Air pollution, in the form of particulate matter exposure, has been associated with reduced sperm quality.
Researchers retrospectively analysed semen samples from men whose wives had received assistive reproductive procedures, which included IVF and cyropreservation of gametes. They considered how well the sperm moved, in terms of non-moving sperm and poorly moving sperm, along with sperm count and concentrations, and correlated these with air pollution rates. They found that exposure to particulate matter of several different sizes was not associated with reduced sperm count and concentrations but was associated with reduced sperm quality.
Published in JAMA Network Open, the authors concluded: 'Our findings suggest that exposure to particulate air pollution during spermatogenesis may adversely affect semen quality, especially sperm motility, and highlight the need to reduce ambient particulate air pollution exposure in reproductive-aged men.'
The quality of the semen samples, which were collected from 31 provinces in China between 2013 and 2019, was quantified as the proportion of moving sperm and the proportion of correctly moving sperm (also known as progressive sperm). Only progressive sperm can make their way into the female reproductive tract.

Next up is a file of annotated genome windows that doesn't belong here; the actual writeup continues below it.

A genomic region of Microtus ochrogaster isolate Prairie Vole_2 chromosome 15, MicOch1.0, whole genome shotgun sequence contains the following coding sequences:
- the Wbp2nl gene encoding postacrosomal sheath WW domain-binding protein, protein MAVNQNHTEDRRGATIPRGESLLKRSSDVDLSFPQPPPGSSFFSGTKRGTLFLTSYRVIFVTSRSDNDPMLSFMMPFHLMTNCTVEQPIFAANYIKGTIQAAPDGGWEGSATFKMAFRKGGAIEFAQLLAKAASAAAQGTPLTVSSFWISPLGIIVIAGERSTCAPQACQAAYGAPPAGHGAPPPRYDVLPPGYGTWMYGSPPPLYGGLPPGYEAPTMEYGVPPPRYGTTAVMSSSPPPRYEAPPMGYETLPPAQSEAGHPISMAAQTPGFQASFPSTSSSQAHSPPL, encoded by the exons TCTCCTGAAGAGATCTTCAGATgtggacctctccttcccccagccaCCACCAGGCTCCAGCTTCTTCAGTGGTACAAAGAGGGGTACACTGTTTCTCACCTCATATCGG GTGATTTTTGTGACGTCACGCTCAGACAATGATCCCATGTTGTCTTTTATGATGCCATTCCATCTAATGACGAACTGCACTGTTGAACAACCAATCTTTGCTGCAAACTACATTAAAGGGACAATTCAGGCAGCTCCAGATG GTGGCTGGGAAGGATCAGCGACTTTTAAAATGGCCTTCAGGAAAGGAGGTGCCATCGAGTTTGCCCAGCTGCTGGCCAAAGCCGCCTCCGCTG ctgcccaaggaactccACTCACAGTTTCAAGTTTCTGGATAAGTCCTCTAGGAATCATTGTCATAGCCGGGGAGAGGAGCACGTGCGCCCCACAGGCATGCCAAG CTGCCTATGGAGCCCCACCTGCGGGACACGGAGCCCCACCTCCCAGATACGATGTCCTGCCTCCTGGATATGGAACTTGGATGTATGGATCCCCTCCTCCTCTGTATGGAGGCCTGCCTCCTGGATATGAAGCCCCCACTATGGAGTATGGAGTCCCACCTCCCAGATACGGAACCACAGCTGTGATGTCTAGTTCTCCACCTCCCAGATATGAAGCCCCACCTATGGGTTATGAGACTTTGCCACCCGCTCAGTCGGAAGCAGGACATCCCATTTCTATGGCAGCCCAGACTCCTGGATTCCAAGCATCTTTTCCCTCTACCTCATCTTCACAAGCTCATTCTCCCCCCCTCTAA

Air pollution rates were characterised by rates of particulate matter in the air, with two groups of particular interest, fine particulate matter, which have a diameter of less than 2.5 micrometres, and inhalable particles, which have a diameter of less than ten micrometres.
The researchers, based at Fudan University, China and Jiao Tong University School of Medicine, China, analysed a total of 33,876 semen samples, and found that exposure to fine particulate matter in the 75th percentile was associated with a 3.6 percent reduction in moving sperm, and 1.9 percent less correctly moving sperm than those with exposure in the 25th percentile. Similarly, exposure to inhalable particle matter levels in the 75th percentile was associated with a 2.4 percent reduction in moving sperm and 1.1 percent less correctly moving sperm than those with exposure in the 25th percentile.
Exposure to particulate matter during spermatogenesis (the earliest stage of sperm development, where germ cells develop into sperm cells) was found to be correlated with significantly fewer moving sperm when compared to exposure during a later stage of semen development.
'The possibility of a link between air pollution and semen quality has been suggested in a number of studies over the years, although not all of them have agreed with this conclusion. This paper adds to the evidence base suggesting the link is real and is impressive because it uses semen quality data from over 30,000 men' said Professor Allan Pacey who is professor of andrology at the University of Sheffield and was not involved in the study.
There were limitations to the study, however, nearly half the men were overweight or obese (49.4 percent), and over a quarter were smokers (28.7 percent). Both confounders are known to reduce sperm counts. The authors stated that 'unmeasured confounders such as dietary habits, physical condition, and exposure to other environmental pollutants were possible.' and that 'Further studies are needed to determine the biological mechanisms underlying the observed associations.'